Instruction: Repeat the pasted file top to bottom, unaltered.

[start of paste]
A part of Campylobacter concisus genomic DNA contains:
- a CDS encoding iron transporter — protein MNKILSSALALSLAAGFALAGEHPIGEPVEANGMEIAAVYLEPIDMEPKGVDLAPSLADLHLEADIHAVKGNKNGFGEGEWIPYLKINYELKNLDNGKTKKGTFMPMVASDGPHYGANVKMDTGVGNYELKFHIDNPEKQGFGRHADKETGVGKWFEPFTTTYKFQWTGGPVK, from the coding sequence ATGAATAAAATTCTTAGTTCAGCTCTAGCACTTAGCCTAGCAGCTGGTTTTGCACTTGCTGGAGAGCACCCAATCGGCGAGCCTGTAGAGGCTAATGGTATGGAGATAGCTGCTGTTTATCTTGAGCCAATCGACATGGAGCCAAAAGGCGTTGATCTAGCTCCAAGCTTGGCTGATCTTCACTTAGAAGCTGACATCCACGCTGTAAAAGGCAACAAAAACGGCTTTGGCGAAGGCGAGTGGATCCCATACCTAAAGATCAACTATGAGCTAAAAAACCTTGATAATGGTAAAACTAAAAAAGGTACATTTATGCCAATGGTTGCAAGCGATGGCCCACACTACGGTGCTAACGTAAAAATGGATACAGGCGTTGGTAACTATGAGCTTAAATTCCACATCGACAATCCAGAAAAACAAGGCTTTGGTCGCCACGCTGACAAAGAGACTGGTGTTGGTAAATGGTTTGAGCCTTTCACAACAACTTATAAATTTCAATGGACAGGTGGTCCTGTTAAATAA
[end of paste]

A part of Campylobacter concisus genomic DNA contains:
- a CDS encoding iron transporter — protein MNKILSSALALSLAAGFALAGEHPIGEPVEANGMEIAAVYLEPIDMEPKGVDLAPSLADLHLEADIHAVKGNKNGFGEGEWIPYLKINYELKNLDNGKTKKGTFMPMVASDGPHYGANVKMDTGVGNYELKFHIDNPEKQGFGRHADKETGVGKWFEPFTTTYKFQWTGGPVK, from the coding sequence ATGAATAAAATTCTTAGTTCAGCTCTAGCACTTAGCCTAGCAGCTGGTTTTGCACTTGCTGGAGAGCACCCAATCGGCGAGCCTGTAGAGGCTAATGGTATGGAGATAGCTGCTGTTTATCTTGAGCCAATCGACATGGAGCCAAAAGGCGTTGATCTAGCTCCAAGCTTGGCTGATCTTCACTTAGAAGCTGACATCCACGCTGTAAAAGGCAACAAAAACGGCTTTGGCGAAGGCGAGTGGATCCCATACCTAAAGATCAACTATGAGCTAAAAAACCTTGATAATGGTAAAACTAAAAAAGGTACATTTATGCCAATGGTTGCAAGCGATGGCCCACACTACGGTGCTAACGTAAAAATGGATACAGGCGTTGGTAACTATGAGCTTAAATTCCACATCGACAATCCAGAAAAACAAGGCTTTGGTCGCCACGCTGACAAAGAGACTGGTGTTGGTAAATGGTTTGAGCCTTTCACAACAACTTATAAATTTCAATGGACAGGTGGTCCTGTTAAATAA